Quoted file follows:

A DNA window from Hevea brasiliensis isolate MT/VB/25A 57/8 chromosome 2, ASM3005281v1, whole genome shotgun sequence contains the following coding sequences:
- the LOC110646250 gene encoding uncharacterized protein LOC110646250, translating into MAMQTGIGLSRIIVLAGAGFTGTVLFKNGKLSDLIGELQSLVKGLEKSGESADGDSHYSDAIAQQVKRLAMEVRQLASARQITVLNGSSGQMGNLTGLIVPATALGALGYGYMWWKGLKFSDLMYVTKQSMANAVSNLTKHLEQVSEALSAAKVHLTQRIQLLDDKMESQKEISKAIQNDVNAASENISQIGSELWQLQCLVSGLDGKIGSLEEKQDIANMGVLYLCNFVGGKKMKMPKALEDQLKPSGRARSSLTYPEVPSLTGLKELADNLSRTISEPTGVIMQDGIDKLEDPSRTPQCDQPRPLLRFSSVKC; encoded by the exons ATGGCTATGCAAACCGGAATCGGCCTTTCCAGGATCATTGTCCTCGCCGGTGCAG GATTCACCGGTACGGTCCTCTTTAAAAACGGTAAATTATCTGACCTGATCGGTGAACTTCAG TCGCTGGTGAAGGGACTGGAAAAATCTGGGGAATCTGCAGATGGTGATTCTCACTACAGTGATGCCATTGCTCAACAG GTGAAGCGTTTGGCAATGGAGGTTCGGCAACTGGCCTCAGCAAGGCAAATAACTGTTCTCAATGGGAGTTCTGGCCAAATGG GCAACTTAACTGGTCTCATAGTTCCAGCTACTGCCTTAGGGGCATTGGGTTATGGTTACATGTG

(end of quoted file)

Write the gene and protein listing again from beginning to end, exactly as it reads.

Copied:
A DNA window from Hevea brasiliensis isolate MT/VB/25A 57/8 chromosome 2, ASM3005281v1, whole genome shotgun sequence contains the following coding sequences:
- the LOC110646250 gene encoding uncharacterized protein LOC110646250, translating into MAMQTGIGLSRIIVLAGAGFTGTVLFKNGKLSDLIGELQSLVKGLEKSGESADGDSHYSDAIAQQVKRLAMEVRQLASARQITVLNGSSGQMGNLTGLIVPATALGALGYGYMWWKGLKFSDLMYVTKQSMANAVSNLTKHLEQVSEALSAAKVHLTQRIQLLDDKMESQKEISKAIQNDVNAASENISQIGSELWQLQCLVSGLDGKIGSLEEKQDIANMGVLYLCNFVGGKKMKMPKALEDQLKPSGRARSSLTYPEVPSLTGLKELADNLSRTISEPTGVIMQDGIDKLEDPSRTPQCDQPRPLLRFSSVKC; encoded by the exons ATGGCTATGCAAACCGGAATCGGCCTTTCCAGGATCATTGTCCTCGCCGGTGCAG GATTCACCGGTACGGTCCTCTTTAAAAACGGTAAATTATCTGACCTGATCGGTGAACTTCAG TCGCTGGTGAAGGGACTGGAAAAATCTGGGGAATCTGCAGATGGTGATTCTCACTACAGTGATGCCATTGCTCAACAG GTGAAGCGTTTGGCAATGGAGGTTCGGCAACTGGCCTCAGCAAGGCAAATAACTGTTCTCAATGGGAGTTCTGGCCAAATGG GCAACTTAACTGGTCTCATAGTTCCAGCTACTGCCTTAGGGGCATTGGGTTATGGTTACATGTG